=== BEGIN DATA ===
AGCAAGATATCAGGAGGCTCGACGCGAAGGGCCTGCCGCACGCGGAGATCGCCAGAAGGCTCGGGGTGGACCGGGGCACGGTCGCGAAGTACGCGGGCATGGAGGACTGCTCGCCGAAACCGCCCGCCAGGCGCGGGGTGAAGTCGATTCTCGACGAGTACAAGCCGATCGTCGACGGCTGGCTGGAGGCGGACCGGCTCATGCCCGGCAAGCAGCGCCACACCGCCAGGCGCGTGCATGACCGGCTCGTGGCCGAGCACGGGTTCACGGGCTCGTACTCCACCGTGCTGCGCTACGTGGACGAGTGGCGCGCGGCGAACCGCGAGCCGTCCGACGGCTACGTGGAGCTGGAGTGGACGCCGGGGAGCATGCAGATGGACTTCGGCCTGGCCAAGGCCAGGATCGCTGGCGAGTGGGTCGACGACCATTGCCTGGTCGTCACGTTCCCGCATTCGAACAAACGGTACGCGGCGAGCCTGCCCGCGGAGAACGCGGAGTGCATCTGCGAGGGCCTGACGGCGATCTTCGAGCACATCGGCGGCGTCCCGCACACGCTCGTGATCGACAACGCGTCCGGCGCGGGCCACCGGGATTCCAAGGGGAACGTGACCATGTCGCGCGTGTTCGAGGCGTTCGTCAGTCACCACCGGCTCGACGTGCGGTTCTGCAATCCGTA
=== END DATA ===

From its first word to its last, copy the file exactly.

AGCAAGATATCAGGAGGCTCGACGCGAAGGGCCTGCCGCACGCGGAGATCGCCAGAAGGCTCGGGGTGGACCGGGGCACGGTCGCGAAGTACGCGGGCATGGAGGACTGCTCGCCGAAACCGCCCGCCAGGCGCGGGGTGAAGTCGATTCTCGACGAGTACAAGCCGATCGTCGACGGCTGGCTGGAGGCGGACCGGCTCATGCCCGGCAAGCAGCGCCACACCGCCAGGCGCGTGCATGACCGGCTCGTGGCCGAGCACGGGTTCACGGGCTCGTACTCCACCGTGCTGCGCTACGTGGACGAGTGGCGCGCGGCGAACCGCGAGCCGTCCGACGGCTACGTGGAGCTGGAGTGGACGCCGGGGAGCATGCAGATGGACTTCGGCCTGGCCAAGGCCAGGATCGCTGGCGAGTGGGTCGACGACCATTGCCTGGTCGTCACGTTCCCGCATTCGAACAAACGGTACGCGGCGAGCCTGCCCGCGGAGAACGCGGAGTGCATCTGCGAGGGCCTGACGGCGATCTTCGAGCACATCGGCGGCGTCCCGCACACGCTCGTGATCGACAACGCGTCCGGCGCGGGCCACCGGGATTCCAAGGGGAACGTGACCATGTCGCGCGTGTTCGAGGCGTTCGTCAGTCACCACCGGCTCGACGTGCGGTTCTGCAATCCGTA